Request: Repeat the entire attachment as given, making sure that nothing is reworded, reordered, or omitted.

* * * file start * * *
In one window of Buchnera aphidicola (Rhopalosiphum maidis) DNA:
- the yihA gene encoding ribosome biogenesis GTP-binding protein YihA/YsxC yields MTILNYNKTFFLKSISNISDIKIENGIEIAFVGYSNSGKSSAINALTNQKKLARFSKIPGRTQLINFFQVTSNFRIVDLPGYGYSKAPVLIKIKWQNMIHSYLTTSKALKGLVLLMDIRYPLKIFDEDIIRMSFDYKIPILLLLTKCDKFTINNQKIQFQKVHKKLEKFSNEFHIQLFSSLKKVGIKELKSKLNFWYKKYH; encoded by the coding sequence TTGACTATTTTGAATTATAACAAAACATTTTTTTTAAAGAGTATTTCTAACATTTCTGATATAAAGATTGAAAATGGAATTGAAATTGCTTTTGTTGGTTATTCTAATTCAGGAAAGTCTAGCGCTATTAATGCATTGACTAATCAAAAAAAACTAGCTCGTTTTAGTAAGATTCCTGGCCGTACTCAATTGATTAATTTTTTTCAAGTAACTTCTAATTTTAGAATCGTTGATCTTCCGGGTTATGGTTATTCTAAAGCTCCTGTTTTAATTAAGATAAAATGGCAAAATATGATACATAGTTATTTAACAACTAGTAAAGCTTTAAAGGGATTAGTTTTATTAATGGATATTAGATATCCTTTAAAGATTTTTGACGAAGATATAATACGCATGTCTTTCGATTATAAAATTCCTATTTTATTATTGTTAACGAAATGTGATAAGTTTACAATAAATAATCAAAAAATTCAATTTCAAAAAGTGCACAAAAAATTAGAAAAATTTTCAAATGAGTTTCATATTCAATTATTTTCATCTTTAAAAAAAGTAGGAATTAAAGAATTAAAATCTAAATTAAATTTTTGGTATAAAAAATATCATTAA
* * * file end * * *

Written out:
In one window of Buchnera aphidicola (Rhopalosiphum maidis) DNA:
- the yihA gene encoding ribosome biogenesis GTP-binding protein YihA/YsxC yields MTILNYNKTFFLKSISNISDIKIENGIEIAFVGYSNSGKSSAINALTNQKKLARFSKIPGRTQLINFFQVTSNFRIVDLPGYGYSKAPVLIKIKWQNMIHSYLTTSKALKGLVLLMDIRYPLKIFDEDIIRMSFDYKIPILLLLTKCDKFTINNQKIQFQKVHKKLEKFSNEFHIQLFSSLKKVGIKELKSKLNFWYKKYH; encoded by the coding sequence TTGACTATTTTGAATTATAACAAAACATTTTTTTTAAAGAGTATTTCTAACATTTCTGATATAAAGATTGAAAATGGAATTGAAATTGCTTTTGTTGGTTATTCTAATTCAGGAAAGTCTAGCGCTATTAATGCATTGACTAATCAAAAAAAACTAGCTCGTTTTAGTAAGATTCCTGGCCGTACTCAATTGATTAATTTTTTTCAAGTAACTTCTAATTTTAGAATCGTTGATCTTCCGGGTTATGGTTATTCTAAAGCTCCTGTTTTAATTAAGATAAAATGGCAAAATATGATACATAGTTATTTAACAACTAGTAAAGCTTTAAAGGGATTAGTTTTATTAATGGATATTAGATATCCTTTAAAGATTTTTGACGAAGATATAATACGCATGTCTTTCGATTATAAAATTCCTATTTTATTATTGTTAACGAAATGTGATAAGTTTACAATAAATAATCAAAAAATTCAATTTCAAAAAGTGCACAAAAAATTAGAAAAATTTTCAAATGAGTTTCATATTCAATTATTTTCATCTTTAAAAAAAGTAGGAATTAAAGAATTAAAATCTAAATTAAATTTTTGGTATAAAAAATATCATTAA